Your Concept Of CSS Is Broken

A few weeks ago, I talked to the team about BEM, a simple naming convention that brings sense and structure to CSS. It was brought up because CSS doesn't get the same attention like the other tech used in the company. Its impact to delivery is often seen as negligible, dismissing it as just another bug in need of a fix. But unknown to everyone, it's dragging everyone back. As always, I get mixed reactions from the developers. Some find it fascinating, some find it silly, and others be like "meh". Here were some questions that were thrown in.


Doesn't it defeat the purpose of the "cascade"?

Yes... and no.

The "cascade" is just a fancy term for resolution, and CSS has a lot of mechanisms to resolve styles. There's the order-based where, given the same selector weight, the styles of the latter override the styles of the former. There's the weight-based where styles of heavier selectors override styles of lighter selectors. There's inline styles that override any stylesheet-defined styles. Lastly there's !important, the only way to override inline styles from a stylesheet. Without a convention, there's so many ways to write and break CSS.

BEM solves this by removing all but one mechanism of the cascade, the order-based mechanism. No inline styles, !important and nesting of selectors. All selectors have the same weight, no weight calculation required. If something is messing with a specific style definition, it's either a valid definition that happened after the original definition or something isn't following the convention.

But what about generalizing within elements?

Generalizing and nesting should be avoided.

Documents are like trees. They start from a root, work their way into branches until it gets to the leaves. Whatever happens to a branch, everything under it gets affected. CSS behaves in the same top-down approach. Doing .my-paragraph a styles all <a> under an element with the class my-paragraph. .my-paragraph .my-link styles all elements with class my-link under an element with class my-paragraph.

Apps on the other hand are constructed differently. Apps are generally built using smaller components bottom-up. A large widget might be comprised of 3 smaller widgets but another large widget may share 2 of the 3 small widgets. .my-paragraph a is not ideal since the element that has .my-paragraph may contain widgets that also have an <a> but not necessarily follow the styles defined by `.my-paragraph a. It's not ideal to generalize styles of elements under a piece of UI as it may contain pieces that may not agree with the generalized style.

BEM assumes nothing. It specifically targets an element and that element alone. It works perfectly with the bottom-up approach of building apps since it does not introduce side-effects to the descendants, save a few CSS properties that do (and should be guarded against). Scoping won't be required since BEM targets specific elements, and not doing a broad sweep.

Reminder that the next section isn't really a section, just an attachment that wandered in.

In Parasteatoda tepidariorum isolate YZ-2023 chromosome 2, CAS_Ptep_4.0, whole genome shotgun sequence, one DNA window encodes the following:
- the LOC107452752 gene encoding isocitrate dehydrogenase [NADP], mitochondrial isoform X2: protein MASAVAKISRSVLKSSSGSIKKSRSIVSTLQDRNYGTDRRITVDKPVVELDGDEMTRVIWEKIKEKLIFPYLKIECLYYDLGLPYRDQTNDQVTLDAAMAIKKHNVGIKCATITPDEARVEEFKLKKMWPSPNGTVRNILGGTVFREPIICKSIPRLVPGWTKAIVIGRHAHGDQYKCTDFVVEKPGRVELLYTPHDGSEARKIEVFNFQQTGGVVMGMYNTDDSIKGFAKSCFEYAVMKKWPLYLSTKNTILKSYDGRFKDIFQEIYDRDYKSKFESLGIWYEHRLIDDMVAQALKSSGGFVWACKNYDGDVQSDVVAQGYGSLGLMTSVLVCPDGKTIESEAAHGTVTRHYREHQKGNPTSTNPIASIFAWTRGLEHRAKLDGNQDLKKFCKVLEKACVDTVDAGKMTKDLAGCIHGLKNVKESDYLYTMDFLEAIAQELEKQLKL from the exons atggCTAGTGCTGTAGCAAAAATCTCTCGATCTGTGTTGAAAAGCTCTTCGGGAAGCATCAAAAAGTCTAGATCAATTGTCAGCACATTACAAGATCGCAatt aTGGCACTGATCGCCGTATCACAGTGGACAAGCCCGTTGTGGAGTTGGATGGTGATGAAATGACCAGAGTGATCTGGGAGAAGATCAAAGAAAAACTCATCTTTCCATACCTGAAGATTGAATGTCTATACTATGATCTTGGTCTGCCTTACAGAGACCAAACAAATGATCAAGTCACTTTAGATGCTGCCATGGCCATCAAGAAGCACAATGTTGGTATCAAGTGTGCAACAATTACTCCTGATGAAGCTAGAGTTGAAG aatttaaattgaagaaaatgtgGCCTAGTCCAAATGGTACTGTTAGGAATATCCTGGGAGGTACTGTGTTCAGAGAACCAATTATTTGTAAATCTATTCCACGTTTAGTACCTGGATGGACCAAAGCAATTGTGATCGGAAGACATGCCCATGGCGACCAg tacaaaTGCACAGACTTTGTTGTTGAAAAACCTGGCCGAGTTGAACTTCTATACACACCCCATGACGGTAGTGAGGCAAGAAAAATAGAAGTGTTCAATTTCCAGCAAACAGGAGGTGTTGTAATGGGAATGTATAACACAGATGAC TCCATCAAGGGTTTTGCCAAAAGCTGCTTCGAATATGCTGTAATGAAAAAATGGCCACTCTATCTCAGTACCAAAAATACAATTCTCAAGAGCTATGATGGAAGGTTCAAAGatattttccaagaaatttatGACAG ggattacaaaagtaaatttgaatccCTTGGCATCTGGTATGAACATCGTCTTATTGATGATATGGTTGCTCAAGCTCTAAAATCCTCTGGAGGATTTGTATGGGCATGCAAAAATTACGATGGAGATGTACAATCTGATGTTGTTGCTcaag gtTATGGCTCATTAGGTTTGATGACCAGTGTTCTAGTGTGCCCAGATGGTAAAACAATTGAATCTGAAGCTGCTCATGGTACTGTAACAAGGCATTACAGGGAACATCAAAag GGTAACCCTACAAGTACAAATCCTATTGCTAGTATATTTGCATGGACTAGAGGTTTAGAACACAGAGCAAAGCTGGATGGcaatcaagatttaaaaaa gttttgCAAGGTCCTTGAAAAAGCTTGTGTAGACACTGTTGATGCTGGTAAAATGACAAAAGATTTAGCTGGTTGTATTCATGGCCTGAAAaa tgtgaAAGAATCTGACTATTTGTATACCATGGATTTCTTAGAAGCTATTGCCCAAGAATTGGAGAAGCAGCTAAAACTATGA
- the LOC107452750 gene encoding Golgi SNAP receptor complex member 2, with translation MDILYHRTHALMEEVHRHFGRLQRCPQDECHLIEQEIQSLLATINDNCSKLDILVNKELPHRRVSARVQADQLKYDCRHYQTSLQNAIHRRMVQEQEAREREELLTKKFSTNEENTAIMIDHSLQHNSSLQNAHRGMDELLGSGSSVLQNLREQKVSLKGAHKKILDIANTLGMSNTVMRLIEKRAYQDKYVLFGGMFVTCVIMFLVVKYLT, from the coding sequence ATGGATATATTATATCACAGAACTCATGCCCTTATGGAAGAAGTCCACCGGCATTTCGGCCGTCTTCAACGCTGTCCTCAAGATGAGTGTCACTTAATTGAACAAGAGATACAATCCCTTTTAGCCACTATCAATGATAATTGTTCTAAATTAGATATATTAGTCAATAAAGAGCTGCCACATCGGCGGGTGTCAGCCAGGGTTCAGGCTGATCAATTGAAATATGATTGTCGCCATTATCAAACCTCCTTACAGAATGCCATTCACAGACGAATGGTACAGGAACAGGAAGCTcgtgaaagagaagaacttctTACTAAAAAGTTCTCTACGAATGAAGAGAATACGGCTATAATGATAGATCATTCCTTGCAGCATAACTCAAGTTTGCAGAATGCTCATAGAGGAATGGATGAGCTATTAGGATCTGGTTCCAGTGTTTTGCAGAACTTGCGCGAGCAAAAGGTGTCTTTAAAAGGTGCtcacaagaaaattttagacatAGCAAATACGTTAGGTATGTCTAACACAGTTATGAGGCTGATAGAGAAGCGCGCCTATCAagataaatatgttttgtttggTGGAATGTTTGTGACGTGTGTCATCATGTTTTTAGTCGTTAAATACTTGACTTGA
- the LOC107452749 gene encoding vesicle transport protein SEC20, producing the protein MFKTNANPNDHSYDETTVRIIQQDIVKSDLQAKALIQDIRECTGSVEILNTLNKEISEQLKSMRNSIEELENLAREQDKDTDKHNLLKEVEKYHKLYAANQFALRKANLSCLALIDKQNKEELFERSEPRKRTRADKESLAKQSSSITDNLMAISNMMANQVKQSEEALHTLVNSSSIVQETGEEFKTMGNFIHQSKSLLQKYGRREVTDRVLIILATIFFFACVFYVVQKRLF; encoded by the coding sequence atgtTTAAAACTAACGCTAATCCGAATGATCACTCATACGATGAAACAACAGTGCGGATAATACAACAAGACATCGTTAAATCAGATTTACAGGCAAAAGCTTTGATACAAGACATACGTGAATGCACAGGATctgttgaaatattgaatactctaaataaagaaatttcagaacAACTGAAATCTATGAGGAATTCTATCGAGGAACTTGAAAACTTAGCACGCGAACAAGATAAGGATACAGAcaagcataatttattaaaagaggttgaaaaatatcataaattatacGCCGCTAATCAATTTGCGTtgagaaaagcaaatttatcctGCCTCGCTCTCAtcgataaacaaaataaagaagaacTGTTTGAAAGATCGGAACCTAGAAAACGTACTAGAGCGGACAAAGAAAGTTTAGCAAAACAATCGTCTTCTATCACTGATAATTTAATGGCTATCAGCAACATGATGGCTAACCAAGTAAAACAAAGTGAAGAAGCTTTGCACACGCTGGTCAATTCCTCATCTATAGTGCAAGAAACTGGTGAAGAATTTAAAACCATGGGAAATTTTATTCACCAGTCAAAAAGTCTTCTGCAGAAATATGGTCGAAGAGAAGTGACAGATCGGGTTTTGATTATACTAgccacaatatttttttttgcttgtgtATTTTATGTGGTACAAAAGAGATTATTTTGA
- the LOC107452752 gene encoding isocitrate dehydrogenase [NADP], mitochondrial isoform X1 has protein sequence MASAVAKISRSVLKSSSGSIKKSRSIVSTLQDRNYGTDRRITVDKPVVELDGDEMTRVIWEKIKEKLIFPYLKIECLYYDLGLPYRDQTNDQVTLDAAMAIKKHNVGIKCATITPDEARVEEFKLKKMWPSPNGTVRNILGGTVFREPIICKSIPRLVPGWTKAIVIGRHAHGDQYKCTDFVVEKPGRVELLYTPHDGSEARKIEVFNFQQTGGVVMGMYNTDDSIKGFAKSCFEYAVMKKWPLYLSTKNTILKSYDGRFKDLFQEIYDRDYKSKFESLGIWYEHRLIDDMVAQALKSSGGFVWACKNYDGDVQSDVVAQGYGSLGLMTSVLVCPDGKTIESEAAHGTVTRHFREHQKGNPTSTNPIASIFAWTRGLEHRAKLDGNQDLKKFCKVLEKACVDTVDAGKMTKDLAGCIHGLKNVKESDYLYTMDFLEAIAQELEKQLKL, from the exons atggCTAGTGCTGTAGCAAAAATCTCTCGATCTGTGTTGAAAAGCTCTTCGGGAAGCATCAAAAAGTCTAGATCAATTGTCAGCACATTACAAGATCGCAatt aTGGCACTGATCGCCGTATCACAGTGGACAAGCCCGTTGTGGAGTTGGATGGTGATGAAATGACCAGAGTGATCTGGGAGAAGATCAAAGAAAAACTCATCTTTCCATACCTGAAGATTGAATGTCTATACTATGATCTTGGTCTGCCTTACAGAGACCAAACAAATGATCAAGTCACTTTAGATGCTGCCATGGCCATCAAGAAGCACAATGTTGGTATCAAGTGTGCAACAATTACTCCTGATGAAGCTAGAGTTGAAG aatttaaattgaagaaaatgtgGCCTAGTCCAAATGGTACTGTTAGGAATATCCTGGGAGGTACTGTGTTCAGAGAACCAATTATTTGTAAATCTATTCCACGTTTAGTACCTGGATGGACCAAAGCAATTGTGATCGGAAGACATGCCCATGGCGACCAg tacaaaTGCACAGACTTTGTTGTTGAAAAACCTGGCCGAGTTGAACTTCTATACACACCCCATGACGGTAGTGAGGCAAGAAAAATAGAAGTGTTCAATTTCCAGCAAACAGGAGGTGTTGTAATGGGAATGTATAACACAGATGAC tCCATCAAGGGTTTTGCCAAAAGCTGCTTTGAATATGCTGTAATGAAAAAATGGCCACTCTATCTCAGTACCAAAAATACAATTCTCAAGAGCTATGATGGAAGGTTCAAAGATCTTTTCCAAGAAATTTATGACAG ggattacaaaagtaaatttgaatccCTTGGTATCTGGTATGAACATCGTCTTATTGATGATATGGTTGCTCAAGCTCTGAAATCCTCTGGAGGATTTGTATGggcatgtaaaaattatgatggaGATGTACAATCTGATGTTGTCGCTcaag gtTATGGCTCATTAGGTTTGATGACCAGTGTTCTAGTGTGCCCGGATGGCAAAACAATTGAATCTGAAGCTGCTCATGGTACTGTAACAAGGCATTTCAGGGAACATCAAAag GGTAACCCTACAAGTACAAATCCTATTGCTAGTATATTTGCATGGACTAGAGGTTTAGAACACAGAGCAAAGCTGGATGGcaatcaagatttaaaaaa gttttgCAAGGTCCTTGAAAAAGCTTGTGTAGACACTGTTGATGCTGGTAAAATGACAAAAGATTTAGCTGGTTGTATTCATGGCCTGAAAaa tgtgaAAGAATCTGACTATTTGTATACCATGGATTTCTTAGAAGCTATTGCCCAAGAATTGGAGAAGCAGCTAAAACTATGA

How generic should the names be?

Stick to the business names.

BEM only enforces a naming structure. It doesn't enforce what the exact names of the pieces should be. However, the general guideline that seems to work is to use the business name of that UI piece. Project managers and designers think this way, where they have fancy names for sections of the site. Developers should follow suit. If a piece of the site is called a "call to action" that has a callout text, an action link all enclosed in an optionally bordered box, then by all means name them that way. This makes the markup self-documenting, immediately indicating what functionality some markup belongs to.

<div class="call-to-action call-to-action--bordered">
  <p class="call-to-action__callout-text">...</p>
  <a class="call-to-action__action-link">...</a>
</div>

But how can styles be shared?

Use CSS preprocessor functions like SASS's @extend, @include

This was one of the anticipated follow-ups when naming was brought up. With BEM, the only class names present on an element is the either the block or element class and its modifiers. If that's the case, then is it even possible to compose styles ala Bootstrap, where classes are composed until the desired look is achieved?

<div class="some-section">
  <button type="button" class="btn btn-primary btn-large text-center col-xs-12">I'm a huge button</button>
</div>

The answer is don't follow Bootstrap, seriously. In BEM, the names are there for identification (block or element class) and indicators of alternate states (modifier classes). Alignment, dimensions, position and all are all implementation detail, something that should be tucked away in CSS land. However, this doesn't mean Bootstrap becomes obsolete. Bootstrap is written in SCSS as of version 4 and ports have been done for versions 2 and 3. To achieve the same thing to get the huge button while still following the BEM convention, use preprocessor functions.

<div class="some-section">
  <button type="button" class="some-section__my-huge-button">I'm a huge button</button>
</div>
.some-section__my-huge-button{
  @extend .btn;
  @extend .btn-primary;
  @extend .btn-large;
  @extend .text-center;
  @extend .col-xs-12;

  // Other stuff
}

Conclusion

It will take a while to sink in, and only when one gets into trouble does one start to consider structured CSS. So I highly suggest to NOT take CSS lightly. It can break an app silently, only showing symptoms halfway into development. And once everyone has started misusing it, just hope it's not too late to turn back.